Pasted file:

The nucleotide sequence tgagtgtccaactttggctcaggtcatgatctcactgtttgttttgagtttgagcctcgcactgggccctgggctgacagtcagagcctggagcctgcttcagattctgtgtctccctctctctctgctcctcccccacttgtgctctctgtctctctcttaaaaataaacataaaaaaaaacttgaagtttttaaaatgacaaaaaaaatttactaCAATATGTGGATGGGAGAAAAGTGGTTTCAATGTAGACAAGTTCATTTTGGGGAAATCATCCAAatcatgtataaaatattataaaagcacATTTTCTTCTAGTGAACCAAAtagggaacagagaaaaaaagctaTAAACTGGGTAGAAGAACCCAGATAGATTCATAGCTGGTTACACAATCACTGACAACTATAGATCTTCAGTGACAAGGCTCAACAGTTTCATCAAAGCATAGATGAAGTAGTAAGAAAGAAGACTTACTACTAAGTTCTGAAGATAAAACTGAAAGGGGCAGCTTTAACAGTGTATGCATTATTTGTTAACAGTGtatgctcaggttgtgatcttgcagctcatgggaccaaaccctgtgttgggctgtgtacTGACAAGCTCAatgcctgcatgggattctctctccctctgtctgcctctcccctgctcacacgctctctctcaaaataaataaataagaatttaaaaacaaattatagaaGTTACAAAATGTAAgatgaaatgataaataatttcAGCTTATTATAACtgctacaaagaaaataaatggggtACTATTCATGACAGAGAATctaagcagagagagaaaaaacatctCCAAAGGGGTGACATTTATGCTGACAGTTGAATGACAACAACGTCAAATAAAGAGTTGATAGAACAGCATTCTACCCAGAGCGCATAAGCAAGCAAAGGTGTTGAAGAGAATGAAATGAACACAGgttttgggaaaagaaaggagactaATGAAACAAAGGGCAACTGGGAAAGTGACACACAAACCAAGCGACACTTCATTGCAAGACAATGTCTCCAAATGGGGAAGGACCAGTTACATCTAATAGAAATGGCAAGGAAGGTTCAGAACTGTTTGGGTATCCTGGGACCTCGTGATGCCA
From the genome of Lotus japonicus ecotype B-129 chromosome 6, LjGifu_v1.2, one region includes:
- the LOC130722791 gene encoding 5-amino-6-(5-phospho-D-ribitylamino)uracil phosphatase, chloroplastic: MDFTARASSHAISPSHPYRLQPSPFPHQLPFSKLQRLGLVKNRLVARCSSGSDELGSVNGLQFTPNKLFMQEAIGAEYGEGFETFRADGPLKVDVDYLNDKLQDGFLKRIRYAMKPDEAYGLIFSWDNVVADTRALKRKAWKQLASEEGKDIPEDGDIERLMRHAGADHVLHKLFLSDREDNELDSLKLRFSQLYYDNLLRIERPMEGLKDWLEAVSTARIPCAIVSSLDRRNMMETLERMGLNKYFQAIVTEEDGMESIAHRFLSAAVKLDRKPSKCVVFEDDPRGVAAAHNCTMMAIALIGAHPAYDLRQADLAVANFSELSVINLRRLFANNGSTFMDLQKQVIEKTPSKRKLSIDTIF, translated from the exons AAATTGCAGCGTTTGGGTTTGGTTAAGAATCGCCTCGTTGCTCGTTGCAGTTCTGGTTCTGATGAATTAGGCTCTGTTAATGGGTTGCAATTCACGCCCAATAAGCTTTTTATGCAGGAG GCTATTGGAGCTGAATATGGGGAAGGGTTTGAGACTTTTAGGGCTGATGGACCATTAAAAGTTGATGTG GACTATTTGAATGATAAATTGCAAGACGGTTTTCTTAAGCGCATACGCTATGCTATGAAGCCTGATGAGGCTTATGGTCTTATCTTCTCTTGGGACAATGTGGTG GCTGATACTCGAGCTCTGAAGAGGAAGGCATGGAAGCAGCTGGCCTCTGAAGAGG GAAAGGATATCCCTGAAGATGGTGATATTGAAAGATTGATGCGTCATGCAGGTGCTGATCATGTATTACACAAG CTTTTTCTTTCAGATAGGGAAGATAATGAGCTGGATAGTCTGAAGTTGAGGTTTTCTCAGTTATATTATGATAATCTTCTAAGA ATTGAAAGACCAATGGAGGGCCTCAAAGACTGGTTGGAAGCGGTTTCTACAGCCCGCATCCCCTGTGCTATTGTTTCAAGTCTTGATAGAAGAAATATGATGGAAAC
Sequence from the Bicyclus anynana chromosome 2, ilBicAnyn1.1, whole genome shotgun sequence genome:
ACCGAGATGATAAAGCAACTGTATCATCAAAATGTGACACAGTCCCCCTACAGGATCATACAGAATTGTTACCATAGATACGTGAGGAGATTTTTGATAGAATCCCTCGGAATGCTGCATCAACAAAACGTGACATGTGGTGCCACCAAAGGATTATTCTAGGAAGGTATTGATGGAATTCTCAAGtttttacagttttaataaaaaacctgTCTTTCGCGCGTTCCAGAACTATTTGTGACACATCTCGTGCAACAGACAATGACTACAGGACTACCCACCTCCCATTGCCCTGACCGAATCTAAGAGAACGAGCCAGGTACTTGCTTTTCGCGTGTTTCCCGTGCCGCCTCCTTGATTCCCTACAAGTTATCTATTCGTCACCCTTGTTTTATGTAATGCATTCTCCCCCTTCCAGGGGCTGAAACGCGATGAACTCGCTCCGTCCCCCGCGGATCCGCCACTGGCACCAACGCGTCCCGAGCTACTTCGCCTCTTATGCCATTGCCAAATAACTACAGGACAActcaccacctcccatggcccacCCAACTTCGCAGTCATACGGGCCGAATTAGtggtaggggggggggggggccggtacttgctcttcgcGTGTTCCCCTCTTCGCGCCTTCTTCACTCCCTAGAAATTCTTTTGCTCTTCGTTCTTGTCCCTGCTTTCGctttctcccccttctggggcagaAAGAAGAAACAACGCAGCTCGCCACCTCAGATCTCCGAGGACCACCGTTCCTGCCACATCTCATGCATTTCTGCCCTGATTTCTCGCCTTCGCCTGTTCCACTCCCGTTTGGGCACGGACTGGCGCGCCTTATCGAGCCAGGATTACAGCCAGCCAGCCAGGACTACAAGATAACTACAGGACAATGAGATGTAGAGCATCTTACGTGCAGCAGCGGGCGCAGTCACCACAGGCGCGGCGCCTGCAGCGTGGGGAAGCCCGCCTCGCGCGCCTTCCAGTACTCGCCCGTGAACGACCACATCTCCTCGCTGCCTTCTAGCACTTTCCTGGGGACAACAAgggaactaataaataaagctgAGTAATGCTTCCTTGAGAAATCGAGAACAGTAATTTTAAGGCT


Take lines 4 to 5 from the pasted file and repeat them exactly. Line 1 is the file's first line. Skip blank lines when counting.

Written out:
Sequence from the Bicyclus anynana chromosome 2, ilBicAnyn1.1, whole genome shotgun sequence genome:
ACCGAGATGATAAAGCAACTGTATCATCAAAATGTGACACAGTCCCCCTACAGGATCATACAGAATTGTTACCATAGATACGTGAGGAGATTTTTGATAGAATCCCTCGGAATGCTGCATCAACAAAACGTGACATGTGGTGCCACCAAAGGATTATTCTAGGAAGGTATTGATGGAATTCTCAAGtttttacagttttaataaaaaacctgTCTTTCGCGCGTTCCAGAACTATTTGTGACACATCTCGTGCAACAGACAATGACTACAGGACTACCCACCTCCCATTGCCCTGACCGAATCTAAGAGAACGAGCCAGGTACTTGCTTTTCGCGTGTTTCCCGTGCCGCCTCCTTGATTCCCTACAAGTTATCTATTCGTCACCCTTGTTTTATGTAATGCATTCTCCCCCTTCCAGGGGCTGAAACGCGATGAACTCGCTCCGTCCCCCGCGGATCCGCCACTGGCACCAACGCGTCCCGAGCTACTTCGCCTCTTATGCCATTGCCAAATAACTACAGGACAActcaccacctcccatggcccacCCAACTTCGCAGTCATACGGGCCGAATTAGtggtaggggggggggggggccggtacttgctcttcgcGTGTTCCCCTCTTCGCGCCTTCTTCACTCCCTAGAAATTCTTTTGCTCTTCGTTCTTGTCCCTGCTTTCGctttctcccccttctggggcagaAAGAAGAAACAACGCAGCTCGCCACCTCAGATCTCCGAGGACCACCGTTCCTGCCACATCTCATGCATTTCTGCCCTGATTTCTCGCCTTCGCCTGTTCCACTCCCGTTTGGGCACGGACTGGCGCGCCTTATCGAGCCAGGATTACAGCCAGCCAGCCAGGACTACAAGATAACTACAGGACAATGAGATGTAGAGCATCTTACGTGCAGCAGCGGGCGCAGTCACCACAGGCGCGGCGCCTGCAGCGTGGGGAAGCCCGCCTCGCGCGCCTTCCAGTACTCGCCCGTGAACGACCACATCTCCTCGCTGCCTTCTAGCACTTTCCTGGGGACAACAAgggaactaataaataaagctgAGTAATGCTTCCTTGAGAAATCGAGAACAGTAATTTTAAGGCT